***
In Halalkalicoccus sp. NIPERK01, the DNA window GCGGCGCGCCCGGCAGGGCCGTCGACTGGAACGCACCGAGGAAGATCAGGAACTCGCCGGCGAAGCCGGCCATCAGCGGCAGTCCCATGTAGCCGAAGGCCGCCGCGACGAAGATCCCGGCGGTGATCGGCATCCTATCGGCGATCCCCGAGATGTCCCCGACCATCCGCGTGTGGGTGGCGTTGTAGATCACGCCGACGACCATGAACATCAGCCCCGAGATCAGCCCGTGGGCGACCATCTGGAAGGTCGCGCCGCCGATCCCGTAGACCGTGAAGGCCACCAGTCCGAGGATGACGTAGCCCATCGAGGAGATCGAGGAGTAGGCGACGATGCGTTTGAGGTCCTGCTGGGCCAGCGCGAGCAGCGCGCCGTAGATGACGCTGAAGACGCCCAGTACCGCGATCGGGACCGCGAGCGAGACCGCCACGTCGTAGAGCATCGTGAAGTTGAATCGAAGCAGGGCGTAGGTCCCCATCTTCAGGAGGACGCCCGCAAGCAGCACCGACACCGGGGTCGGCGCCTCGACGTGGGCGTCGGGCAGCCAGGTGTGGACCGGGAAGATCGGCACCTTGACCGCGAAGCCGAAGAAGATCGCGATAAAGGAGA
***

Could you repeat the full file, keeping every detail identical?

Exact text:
In Halalkalicoccus sp. NIPERK01, the DNA window GCGGCGCGCCCGGCAGGGCCGTCGACTGGAACGCACCGAGGAAGATCAGGAACTCGCCGGCGAAGCCGGCCATCAGCGGCAGTCCCATGTAGCCGAAGGCCGCCGCGACGAAGATCCCGGCGGTGATCGGCATCCTATCGGCGATCCCCGAGATGTCCCCGACCATCCGCGTGTGGGTGGCGTTGTAGATCACGCCGACGACCATGAACATCAGCCCCGAGATCAGCCCGTGGGCGACCATCTGGAAGGTCGCGCCGCCGATCCCGTAGACCGTGAAGGCCACCAGTCCGAGGATGACGTAGCCCATCGAGGAGATCGAGGAGTAGGCGACGATGCGTTTGAGGTCCTGCTGGGCCAGCGCGAGCAGCGCGCCGTAGATGACGCTGAAGACGCCCAGTACCGCGATCGGGACCGCGAGCGAGACCGCCACGTCGTAGAGCATCGTGAAGTTGAATCGAAGCAGGGCGTAGGTCCCCATCTTCAGGAGGACGCCCGCAAGCAGCACCGACACCGGGGTCGGCGCCTCGACGTGGGCGTCGGGCAGCCAGGTGTGGACCGGGAAGATCGGCACCTTGACCGCGAAGCCGAAGAAGATCGCGATAAAGGAGA